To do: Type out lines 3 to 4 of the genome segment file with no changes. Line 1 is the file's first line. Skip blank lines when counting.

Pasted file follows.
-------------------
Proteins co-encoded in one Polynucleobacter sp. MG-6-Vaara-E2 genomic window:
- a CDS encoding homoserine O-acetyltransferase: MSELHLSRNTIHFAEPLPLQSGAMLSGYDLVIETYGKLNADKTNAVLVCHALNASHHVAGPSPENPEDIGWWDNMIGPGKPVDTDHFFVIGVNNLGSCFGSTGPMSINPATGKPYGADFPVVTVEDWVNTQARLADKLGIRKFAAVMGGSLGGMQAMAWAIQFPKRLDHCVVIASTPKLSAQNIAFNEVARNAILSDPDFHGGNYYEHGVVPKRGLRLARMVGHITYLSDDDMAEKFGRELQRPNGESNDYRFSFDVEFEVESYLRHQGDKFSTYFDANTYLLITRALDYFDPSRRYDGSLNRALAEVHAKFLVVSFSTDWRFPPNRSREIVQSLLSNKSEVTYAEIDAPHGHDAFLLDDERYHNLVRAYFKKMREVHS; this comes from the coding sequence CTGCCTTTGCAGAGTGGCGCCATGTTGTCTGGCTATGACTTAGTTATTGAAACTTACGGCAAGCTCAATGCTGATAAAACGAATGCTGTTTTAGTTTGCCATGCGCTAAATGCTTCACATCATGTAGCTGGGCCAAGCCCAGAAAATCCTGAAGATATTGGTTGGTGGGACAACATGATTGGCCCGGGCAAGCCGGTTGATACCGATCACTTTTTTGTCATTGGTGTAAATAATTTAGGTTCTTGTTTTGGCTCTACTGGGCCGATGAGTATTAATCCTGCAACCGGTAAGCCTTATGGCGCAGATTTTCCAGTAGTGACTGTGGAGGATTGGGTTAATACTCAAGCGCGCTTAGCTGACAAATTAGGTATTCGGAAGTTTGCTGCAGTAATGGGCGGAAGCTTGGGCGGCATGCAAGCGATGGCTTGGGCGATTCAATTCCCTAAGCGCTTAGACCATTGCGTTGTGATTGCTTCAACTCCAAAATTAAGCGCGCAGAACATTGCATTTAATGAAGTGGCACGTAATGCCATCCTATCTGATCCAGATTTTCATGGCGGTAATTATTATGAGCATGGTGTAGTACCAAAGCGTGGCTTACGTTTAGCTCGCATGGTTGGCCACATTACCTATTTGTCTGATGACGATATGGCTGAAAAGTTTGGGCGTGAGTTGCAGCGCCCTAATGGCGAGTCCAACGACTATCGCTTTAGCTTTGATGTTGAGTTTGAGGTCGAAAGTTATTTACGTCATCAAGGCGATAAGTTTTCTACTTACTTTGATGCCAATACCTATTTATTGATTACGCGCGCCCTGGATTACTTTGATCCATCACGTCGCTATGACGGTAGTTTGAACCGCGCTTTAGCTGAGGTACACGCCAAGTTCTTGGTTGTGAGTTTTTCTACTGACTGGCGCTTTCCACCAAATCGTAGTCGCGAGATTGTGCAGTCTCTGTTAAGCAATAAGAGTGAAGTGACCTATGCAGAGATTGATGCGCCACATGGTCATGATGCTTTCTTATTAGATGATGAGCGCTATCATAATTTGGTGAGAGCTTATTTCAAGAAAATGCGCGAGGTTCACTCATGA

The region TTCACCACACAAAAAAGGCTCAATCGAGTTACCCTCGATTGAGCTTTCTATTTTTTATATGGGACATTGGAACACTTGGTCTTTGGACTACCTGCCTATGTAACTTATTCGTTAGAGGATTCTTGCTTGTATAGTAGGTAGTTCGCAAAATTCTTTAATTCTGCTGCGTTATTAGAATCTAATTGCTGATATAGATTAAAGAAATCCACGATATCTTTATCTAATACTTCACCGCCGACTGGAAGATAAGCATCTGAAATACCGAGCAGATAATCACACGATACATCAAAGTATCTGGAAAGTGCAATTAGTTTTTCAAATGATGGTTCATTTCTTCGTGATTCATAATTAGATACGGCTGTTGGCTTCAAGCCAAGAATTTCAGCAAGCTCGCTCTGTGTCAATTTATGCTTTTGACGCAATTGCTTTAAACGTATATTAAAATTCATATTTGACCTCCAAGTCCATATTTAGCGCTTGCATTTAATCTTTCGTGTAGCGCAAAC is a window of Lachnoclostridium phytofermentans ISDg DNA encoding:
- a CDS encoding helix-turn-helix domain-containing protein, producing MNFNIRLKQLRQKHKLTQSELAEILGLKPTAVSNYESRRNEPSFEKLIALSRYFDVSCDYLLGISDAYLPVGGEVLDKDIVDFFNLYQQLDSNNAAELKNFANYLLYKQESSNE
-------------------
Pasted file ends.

The region TTCACCACACAAAAAAGGCTCAATCGAGTTACCCTCGATTGAGCTTTCTATTTTTTATATGGGACATTGGAACACTTGGTCTTTGGACTACCTGCCTATGTAACTTATTCGTTAGAGGATTCTTGCTTGTATAGTAGGTAGTTCGCAAAATTCTTTAATTCTGCTGCGTTATTAGAATCTAATTGCTGATATAGATTAAAGAAATCCACGATATCTTTATCTAATACTTCACCGCCGACTGGAAGATAAGCATCTGAAATACCGAGCAGATAATCACACGATACATCAAAGTATCTGGAAAGTGCAATTAGTTTTTCAAATGATGGTTCATTTCTTCGTGATTCATAATTAGATACGGCTGTTGGCTTCAAGCCAAGAATTTCAGCAAGCTCGCTCTGTGTCAATTTATGCTTTTGACGCAATTGCTTTAAACGTATATTAAAATTCATATTTGACCTCCAAGTCCATATTTAGCGCTTGCATTTAATCTTTCGTGTAGCGCAAAC is a window of Lachnoclostridium phytofermentans ISDg DNA encoding:
- a CDS encoding helix-turn-helix domain-containing protein, producing MNFNIRLKQLRQKHKLTQSELAEILGLKPTAVSNYESRRNEPSFEKLIALSRYFDVSCDYLLGISDAYLPVGGEVLDKDIVDFFNLYQQLDSNNAAELKNFANYLLYKQESSNE